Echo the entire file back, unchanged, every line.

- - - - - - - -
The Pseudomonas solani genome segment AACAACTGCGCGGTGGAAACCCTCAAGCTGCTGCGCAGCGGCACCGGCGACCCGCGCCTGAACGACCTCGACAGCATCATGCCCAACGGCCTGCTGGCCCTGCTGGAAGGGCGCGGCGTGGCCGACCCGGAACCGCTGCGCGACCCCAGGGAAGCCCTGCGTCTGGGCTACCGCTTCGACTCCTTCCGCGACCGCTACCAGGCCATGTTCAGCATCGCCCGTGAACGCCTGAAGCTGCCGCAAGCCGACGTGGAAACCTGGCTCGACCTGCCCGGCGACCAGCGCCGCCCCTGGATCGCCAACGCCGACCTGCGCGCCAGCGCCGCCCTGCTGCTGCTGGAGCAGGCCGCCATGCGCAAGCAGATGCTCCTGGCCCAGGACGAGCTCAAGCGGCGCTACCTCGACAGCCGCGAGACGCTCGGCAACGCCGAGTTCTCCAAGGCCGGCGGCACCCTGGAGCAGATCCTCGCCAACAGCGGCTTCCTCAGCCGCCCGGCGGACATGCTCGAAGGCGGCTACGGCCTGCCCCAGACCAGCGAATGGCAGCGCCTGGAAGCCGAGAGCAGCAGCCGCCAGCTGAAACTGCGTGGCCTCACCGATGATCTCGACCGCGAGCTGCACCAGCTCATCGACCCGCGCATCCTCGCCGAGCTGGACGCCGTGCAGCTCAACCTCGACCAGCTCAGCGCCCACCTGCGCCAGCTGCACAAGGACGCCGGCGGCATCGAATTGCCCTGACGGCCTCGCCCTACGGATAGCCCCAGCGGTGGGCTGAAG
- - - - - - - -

The Pseudomonas solani genome segment AACAACTGCGCGGTGGAAACCCTCAAGCTGCTGCGCAGCGGCACCGGCGACCCGCGCCTGAACGACCTCGACAGCATCATGCCCAACGGCCTGCTGGCCCTGCTGGAAGGGCGCGGCGTGGCCGACCCGGAACCGCTGCGCGACCCCAGGGAAGCCCTGCGTCTGGGCTACCGCTTCGACTCCTTCCGCGACCGCTACCAGGCCATGTTCAGCATCGCCCGTGAACGCCTGAAGCTGCCGCAAGCCGACGTGGAAACCTGGCTCGACCTGCCCGGCGACCAGCGCCGCCCCTGGATCGCCAACGCCGACCTGCGCGCCAGCGCCGCCCTGCTGCTGCTGGAGCAGGCCGCCATGCGCAAGCAGATGCTCCTGGCCCAGGACGAGCTCAAGCGGCGCTACCTCGACAGCCGCGAGACGCTCGGCAACGCCGAGTTCTCCAAGGCCGGCGGCACCCTGGAGCAGATCCTCGCCAACAGCGGCTTCCTCAGCCGCCCGGCGGACATGCTCGAAGGCGGCTACGGCCTGCCCCAGACCAGCGAATGGCAGCGCCTGGAAGCCGAGAGCAGCAGCCGCCAGCTGAAACTGCGTGGCCTCACCGATGATCTCGACCGCGAGCTGCACCAGCTCATCGACCCGCGCATCCTCGCCGAGCTGGACGCCGTGCAGCTCAACCTCGACCAGCTCAGCGCCCACCTGCGCCAGCTGCACAAGGACGCCGGCGGCATCGAATTGCCCTGACGGCCTCGCCCTACGGATAGCCCCAGCGGTGGGCTGAAG